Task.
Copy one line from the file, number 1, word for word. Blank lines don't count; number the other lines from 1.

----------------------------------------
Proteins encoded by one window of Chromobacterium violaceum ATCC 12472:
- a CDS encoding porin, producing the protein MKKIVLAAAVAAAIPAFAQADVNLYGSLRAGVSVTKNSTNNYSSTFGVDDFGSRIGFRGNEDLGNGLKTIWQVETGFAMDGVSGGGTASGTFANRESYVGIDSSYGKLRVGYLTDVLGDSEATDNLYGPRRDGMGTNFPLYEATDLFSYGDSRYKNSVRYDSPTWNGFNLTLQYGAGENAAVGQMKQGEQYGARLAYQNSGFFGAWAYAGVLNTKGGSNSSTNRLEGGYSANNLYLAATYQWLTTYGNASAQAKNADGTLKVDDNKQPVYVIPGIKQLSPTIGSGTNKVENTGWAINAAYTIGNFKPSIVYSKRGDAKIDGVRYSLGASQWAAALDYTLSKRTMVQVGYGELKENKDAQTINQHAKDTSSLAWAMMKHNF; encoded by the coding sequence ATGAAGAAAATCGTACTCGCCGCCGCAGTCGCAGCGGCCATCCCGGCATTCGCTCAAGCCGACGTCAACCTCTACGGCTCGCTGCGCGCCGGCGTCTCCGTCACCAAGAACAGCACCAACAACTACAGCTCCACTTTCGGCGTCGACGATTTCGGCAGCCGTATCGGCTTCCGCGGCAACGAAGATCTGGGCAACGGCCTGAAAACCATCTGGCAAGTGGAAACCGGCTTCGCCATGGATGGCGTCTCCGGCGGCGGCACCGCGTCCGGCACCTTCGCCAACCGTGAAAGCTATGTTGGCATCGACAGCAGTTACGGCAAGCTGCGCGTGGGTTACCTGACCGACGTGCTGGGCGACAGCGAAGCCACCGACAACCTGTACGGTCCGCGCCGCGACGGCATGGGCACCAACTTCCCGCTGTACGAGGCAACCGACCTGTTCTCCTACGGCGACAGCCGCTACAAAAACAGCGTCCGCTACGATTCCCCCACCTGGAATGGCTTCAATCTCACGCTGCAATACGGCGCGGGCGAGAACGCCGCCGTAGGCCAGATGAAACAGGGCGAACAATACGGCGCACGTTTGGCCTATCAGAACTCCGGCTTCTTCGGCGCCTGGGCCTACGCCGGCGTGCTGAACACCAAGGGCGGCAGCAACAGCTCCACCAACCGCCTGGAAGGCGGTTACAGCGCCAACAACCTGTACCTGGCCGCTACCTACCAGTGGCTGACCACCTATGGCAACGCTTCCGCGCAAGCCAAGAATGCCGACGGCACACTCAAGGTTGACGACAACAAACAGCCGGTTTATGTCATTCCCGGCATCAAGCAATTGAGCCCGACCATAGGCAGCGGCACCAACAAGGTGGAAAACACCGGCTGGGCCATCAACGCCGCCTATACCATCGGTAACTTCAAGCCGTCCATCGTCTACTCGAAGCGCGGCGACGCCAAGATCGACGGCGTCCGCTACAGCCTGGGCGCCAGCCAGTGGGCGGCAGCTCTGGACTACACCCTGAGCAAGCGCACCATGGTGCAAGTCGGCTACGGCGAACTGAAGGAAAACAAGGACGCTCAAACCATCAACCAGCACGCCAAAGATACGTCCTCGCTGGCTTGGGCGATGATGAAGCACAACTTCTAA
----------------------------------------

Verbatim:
Proteins encoded by one window of Chromobacterium violaceum ATCC 12472: